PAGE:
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Dr. Gregory Weiss provides perspective on a recent study in Pediatrics describing the increased incidence of childhood obesity in the US and what it might mean for clinicians moving forward.
Obesity rates continue to rise across the globe and, although adult obesity gets a lot of press due to the pressing nature of the comorbid diseases that go along with it, the rates of childhood obesity are on the rise as well.
In fact, Solveig Cunningham, PhD, and colleagues at Emory University have found that the incidence of childhood obesity is higher, is occurring at younger ages, and is more severe than 12 years ago.1
This trend is deeply concerning as such severe and early onset obesity may be associated with significant health consequences as the children grow. The scope of the obesity problem in the United States is daunting. Further, the prevalence of childhood obesity in the US is among the highest in the world.2
The authors of this study hoped to better define the problem by investigating temporal changes in childhood obesity rates as well as severity in comparison to historic data. They feel that, with a clear perspective on the magnitude of the problem, an assessment can be made about how well prevention efforts have worked and areas where they can be improved upon.1
Cunningham and colleagues obtained data from the National Center for Education Statistics (NCES) including ages and body mass index (BMI) information. Using these data children were separated into age cohorts and obesity prevalence as the percentage of children with obesity at a given point in time was determined.1
The authors found that children born in the first decade of this century had a higher chance of being obese and were obese a younger age than children born in the late 1980’s and 1990’s.1 This was despite aggressive public health campaigns aimed at preventing obesity. They also found that as many as 40% of current high school students could be categorized as overweight before leaving primary school.1 As with many other health problems, childhood obesity affects minority and low socioeconomic populations disproportionately. In this study Non-Black Hispanic kindergartners were 29 percent more likely to be obese by the fifth grade compared to the same children 12 years earlier.1 Children in economically disadvantaged groups saw a 15% increase in obesity in primary school.1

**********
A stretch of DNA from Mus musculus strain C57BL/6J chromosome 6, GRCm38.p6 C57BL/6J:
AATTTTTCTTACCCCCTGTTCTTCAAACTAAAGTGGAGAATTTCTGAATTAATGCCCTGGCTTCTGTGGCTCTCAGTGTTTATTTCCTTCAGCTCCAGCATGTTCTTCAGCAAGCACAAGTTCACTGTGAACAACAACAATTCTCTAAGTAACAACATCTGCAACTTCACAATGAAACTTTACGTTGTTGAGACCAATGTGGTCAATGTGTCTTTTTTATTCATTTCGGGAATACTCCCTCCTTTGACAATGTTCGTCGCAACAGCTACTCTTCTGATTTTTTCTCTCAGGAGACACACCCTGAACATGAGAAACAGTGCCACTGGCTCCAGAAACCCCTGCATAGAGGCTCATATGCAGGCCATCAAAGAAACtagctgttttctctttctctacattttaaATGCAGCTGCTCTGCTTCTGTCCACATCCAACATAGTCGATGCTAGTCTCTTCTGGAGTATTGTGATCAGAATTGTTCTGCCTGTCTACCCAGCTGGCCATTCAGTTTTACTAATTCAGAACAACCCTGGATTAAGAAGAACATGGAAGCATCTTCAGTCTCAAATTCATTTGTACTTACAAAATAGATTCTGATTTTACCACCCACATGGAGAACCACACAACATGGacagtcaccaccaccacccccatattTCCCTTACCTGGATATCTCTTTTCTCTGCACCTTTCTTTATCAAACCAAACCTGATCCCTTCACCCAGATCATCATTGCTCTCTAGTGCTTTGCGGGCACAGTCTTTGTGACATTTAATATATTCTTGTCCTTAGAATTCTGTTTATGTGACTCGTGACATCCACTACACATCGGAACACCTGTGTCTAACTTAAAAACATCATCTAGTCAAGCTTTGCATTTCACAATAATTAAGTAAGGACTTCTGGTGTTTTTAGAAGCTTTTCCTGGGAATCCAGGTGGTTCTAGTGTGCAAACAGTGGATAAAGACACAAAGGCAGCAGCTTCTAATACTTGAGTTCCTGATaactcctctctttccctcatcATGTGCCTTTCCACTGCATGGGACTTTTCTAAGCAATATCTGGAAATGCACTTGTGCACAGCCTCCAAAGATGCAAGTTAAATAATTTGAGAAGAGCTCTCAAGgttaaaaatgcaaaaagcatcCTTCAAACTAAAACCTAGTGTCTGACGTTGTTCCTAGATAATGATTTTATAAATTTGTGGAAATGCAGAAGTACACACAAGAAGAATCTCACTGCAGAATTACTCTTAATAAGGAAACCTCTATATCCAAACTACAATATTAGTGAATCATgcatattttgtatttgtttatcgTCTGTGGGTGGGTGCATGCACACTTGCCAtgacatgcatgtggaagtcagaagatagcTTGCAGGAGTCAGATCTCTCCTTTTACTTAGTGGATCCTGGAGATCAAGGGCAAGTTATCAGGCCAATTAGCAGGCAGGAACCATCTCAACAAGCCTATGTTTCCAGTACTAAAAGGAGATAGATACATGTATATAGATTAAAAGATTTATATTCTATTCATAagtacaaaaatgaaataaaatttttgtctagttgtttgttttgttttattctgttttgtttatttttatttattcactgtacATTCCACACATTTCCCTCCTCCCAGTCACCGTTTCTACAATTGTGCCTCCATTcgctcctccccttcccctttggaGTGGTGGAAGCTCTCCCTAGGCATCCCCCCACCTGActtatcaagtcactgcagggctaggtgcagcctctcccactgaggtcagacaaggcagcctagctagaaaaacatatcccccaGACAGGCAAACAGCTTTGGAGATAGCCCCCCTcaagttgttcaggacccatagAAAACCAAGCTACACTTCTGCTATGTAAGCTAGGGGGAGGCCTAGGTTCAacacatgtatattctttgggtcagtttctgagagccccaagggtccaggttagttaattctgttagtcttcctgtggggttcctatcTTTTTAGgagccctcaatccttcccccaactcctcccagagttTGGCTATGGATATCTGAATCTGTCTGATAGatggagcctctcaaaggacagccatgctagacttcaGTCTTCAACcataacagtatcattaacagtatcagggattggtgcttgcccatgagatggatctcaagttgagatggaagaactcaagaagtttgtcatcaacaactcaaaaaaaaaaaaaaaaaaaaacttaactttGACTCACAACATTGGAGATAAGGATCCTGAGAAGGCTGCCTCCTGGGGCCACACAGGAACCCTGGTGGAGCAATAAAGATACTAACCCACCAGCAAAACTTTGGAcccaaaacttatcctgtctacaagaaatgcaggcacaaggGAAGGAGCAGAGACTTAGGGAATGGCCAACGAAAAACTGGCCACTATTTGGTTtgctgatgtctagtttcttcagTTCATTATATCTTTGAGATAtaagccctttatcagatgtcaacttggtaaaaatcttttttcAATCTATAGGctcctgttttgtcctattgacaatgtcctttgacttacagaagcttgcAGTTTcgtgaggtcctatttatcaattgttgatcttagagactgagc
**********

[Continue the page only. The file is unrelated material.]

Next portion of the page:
“These worrying data indicate that the childhood obesity epidemic in the United States continues to grow and get more serious,” said Venkat Narayan, MD, coauthor of the study.
“We urgently need an aggressive national strategy for interdisciplinary research and public health to stem the tide of childhood obesity and its consequences in the US and worldwide,” Narayan added.1
A single overriding message is born from these data, efforts at combating childhood obesity have fallen short or failed outright. While high profile initiatives like the Let’s Move! Campaign and the Health, Hunger-Free Kids Act have tried to make a difference since 2010, they have had no impact whatsoever on population-level obesity.1 The authors call for public health policies that address the heterogeneity of the incidence of obesity in schools. For instance, while the highest and lowest socioeconomic households were the most likely to have obese children, boys were more likely than girls in primary school to develop obesity.1 A one size fits all plan will not work.
“For decades, we have seen the number of children with obesity increasing, in spite of extensive efforts from many parents and policymakers to improve children’s nutrition, physical activity and living environments,” Cunningham noted. “Have these efforts worked? Is obesity finally receding? Our findings indicate that no, obesity must continue to be a public health priority.”
This is not solely about negative outcomes down the road. Obese children are at higher risk for diabetes, depression, anxiety, and a host of social disadvantages when compared to normal weight children. The authors suggest the development of programs and policies aimed at a younger audience even preschool children.1 Clearly, we are not reaching children early enough to make a difference. Recognizing disparities in access to clinical care and advice as well as the availability of healthy food should be areas of focus while surveillance continues in an effort to measure our successes and failures. Finally, we must learn from the initiatives that have failed. Clever slogans and media campaigns cannot take the place of sound guidance and the provision of choices for every child in every neighborhood.